Bacterial Counts and Cortisol Levels
There was no significant difference in serum cortisol levels between the patients and controls (11.8 ± 3.9 μg/dl for the patients vs. 12.7 ± 5.3 μg/dl for the controls; df = 1, 90; F = 1.75, P = 0.19). However, a significant ANCOVA main effect of cortisol levels was observed for Bifidobacterium counts (df = 1, 90; F = 9.4, P = 0.003). Figure 3 illustrates the partial correlation between Bifidobacterium counts and cortisol levels. A significant negative correlation (age- and sex-adjusted partial correlation) was observed between Bifidobacterium counts and cortisol levels in the patients (ρ = −0.39, P = 0.02). A similar trend was observed in the controls, although the correlation failed to reach statistical significance (ρ = −0.25, P = 0.07). Lactobacillus counts exhibited no significant correlation with cortisol levels in the patients (ρ = −0.06, P = 0.56) or in controls (ρ = 0.14, P = 0.29).
Figure 3. Correlations between Bifidobacterium counts and serum cortisol levels. (A) Bifidobacterium counts exhibited a significantly negative correlation with cortisol levels in the patients with bipolar disorder (ρ = −0.39, P = 0.02). (B) A similar trend was observed for the controls (ρ = −0.25, P = 0.07).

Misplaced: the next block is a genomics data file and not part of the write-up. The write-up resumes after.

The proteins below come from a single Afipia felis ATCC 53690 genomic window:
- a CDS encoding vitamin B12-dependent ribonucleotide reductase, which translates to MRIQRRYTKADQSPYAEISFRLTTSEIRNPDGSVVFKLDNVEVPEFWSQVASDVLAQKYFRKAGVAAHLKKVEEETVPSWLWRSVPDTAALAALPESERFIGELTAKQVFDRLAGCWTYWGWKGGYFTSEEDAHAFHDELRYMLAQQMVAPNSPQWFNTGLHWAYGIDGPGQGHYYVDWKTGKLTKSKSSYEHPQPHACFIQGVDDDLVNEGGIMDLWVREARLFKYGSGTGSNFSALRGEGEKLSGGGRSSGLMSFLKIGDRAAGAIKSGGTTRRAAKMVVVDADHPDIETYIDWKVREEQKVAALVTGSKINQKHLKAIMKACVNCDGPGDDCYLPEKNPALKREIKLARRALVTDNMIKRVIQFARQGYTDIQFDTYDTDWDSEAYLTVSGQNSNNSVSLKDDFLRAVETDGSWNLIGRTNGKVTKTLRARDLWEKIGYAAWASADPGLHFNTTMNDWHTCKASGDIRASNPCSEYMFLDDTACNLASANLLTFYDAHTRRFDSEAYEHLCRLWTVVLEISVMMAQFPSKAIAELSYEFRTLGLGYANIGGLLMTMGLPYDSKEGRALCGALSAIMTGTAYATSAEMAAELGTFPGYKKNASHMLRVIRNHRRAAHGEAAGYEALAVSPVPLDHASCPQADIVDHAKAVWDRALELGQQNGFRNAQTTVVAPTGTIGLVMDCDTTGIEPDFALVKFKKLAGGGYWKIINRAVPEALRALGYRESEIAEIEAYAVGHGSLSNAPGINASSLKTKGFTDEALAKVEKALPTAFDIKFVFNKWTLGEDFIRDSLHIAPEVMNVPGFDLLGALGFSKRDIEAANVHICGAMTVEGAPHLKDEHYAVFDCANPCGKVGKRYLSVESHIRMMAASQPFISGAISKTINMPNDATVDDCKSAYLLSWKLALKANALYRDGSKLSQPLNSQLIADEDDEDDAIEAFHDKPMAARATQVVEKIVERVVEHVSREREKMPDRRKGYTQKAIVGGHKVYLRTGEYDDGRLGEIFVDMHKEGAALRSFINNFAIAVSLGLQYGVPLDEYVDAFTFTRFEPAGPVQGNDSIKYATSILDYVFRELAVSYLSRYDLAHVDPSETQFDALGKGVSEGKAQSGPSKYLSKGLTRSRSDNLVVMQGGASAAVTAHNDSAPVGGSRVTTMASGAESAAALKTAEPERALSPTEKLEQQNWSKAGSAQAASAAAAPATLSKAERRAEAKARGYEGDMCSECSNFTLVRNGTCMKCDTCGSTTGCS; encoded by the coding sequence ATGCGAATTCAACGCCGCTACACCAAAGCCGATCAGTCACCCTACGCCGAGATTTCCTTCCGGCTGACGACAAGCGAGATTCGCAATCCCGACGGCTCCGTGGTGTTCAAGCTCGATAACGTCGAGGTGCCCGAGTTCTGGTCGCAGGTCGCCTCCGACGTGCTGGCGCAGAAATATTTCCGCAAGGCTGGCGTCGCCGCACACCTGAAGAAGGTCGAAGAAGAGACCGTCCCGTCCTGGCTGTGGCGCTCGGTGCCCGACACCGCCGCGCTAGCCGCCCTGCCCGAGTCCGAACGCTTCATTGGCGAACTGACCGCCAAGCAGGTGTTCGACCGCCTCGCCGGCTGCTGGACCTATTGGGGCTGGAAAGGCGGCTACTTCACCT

Bacterial Counts and Medication
There was no significant partial correlation (age- and sex-adjusted) of bacterial counts with dose of antipsychotics (Bifidobacterium: ρ = −0.09, P = 0.79; Lactobacillus: ρ = 0.17, P = 0.62) or antidepressants (Bifidobacterium: ρ = 0.01, P = 0.98; Lactobacillus: ρ = 0.07, P = 0.86). No significant differences were observed in Bifidobacterium (df = 1, 34; F = 0.57, P = 0.46) or Lactobacillus counts (df = 1, 34; F = 1.08, P = 0.31) between users and non-users of any mood stabilizer.
As described above, we included 9 patients who received probiotic agents, which may have minimized the difference in bacterial counts between patients and controls. Even after excluding these 9 patients, however, there was no significant difference for either bacterial count (for Bifidobacterium: df = 1, 83; F = 0.002, P = 0.96, Partial η2 = 0.00; for Lactobacillus: df = 1, 83; F = 0.05, P = 0.82, Partial η2 = 0.001).